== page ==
• The number of electors in more than one third of the electoral divisions in a state (or one of the electoral divisions in the ACT or the Northern Territory) deviates from the average divisional enrolment by over ten per cent for a period of more than two months, or
  • A period of seven years has elapsed since the last redistribution.

Calculating Representation Entitlements Of States And Territories

Under the Commonwealth Electoral Act 1918 (the Electoral Act), the Electoral Commissioner is required to use the latest official published statistics of the Commonwealth to ascertain the Australian population on the day after the one year anniversary of the first meeting of the House of Representatives.

The Electoral Commissioner then makes a determination of the number of members of the House of Representatives each state is entitled to. A similar exercise is used to calculate the entitlements of the territories.

Population Quota

State and territory entitlements are calculated by dividing the total population figure for the Commonwealth, excluding territory populations, by twice the number of Senators for the states to obtain the population quota.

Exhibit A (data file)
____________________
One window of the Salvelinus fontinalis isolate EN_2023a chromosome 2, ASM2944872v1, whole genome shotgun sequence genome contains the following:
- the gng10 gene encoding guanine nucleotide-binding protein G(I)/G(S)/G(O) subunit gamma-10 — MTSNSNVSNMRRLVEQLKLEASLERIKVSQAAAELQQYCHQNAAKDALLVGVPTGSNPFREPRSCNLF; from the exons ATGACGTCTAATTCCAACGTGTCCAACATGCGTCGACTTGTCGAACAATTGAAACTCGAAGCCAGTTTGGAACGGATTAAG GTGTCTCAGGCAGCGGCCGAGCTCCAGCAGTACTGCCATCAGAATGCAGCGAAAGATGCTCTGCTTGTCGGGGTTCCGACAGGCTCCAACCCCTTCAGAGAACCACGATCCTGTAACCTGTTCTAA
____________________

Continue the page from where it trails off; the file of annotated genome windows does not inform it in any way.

Total population of the six states / (Number of Senators for the states x 2) = Population quota

Number of House of Representatives members per state or territory

The population of each state and territory is then divided by the population quota, and the result rounded to the nearest whole number to determine the number of members of the House of the Representatives the state or territory is entitled to.

Total population of individual state or territory / Population quota = Number of members

Note: In calculating the number of members of the House of Representatives for a state or territory, if the remainder is more than 0.5, the figure for the number of members is rounded up. If the remainder is less than or equal to 0.5, the figure is rounded down (i.e. 2.5 = 2 members, and 2.52 = 3 members).

Population Of The Commonwealth

The number of the people of the Commonwealth and of the several states and territories were ascertained on 13 November 2014
State/Territory Number of the people1
States
New South Wales 7,500,617
Victoria 5,821,269
Queensland 4,708,510
Western Australia 2,565,588
South Australia 1,682,635
Tasmania 514,684
Territories2
Australian Capital Territory3 4 386,092
Northern Territory4 243,689
Australian Antarctic Territory 102
Territory of Heard Island and McDonald Islands 0
Coral Sea Islands Territory 4
Territory of Ashmore and Cartier Islands 0
The Commonwealth5 22,793,303

The Population Quota

Under section 48(2)(a) of the Electoral Act, the population quota is the number of the people of the Commonwealth divided by twice the number of Senators for the states.

Number of people of the Commonwealth (total population of the six states) = 22,793,303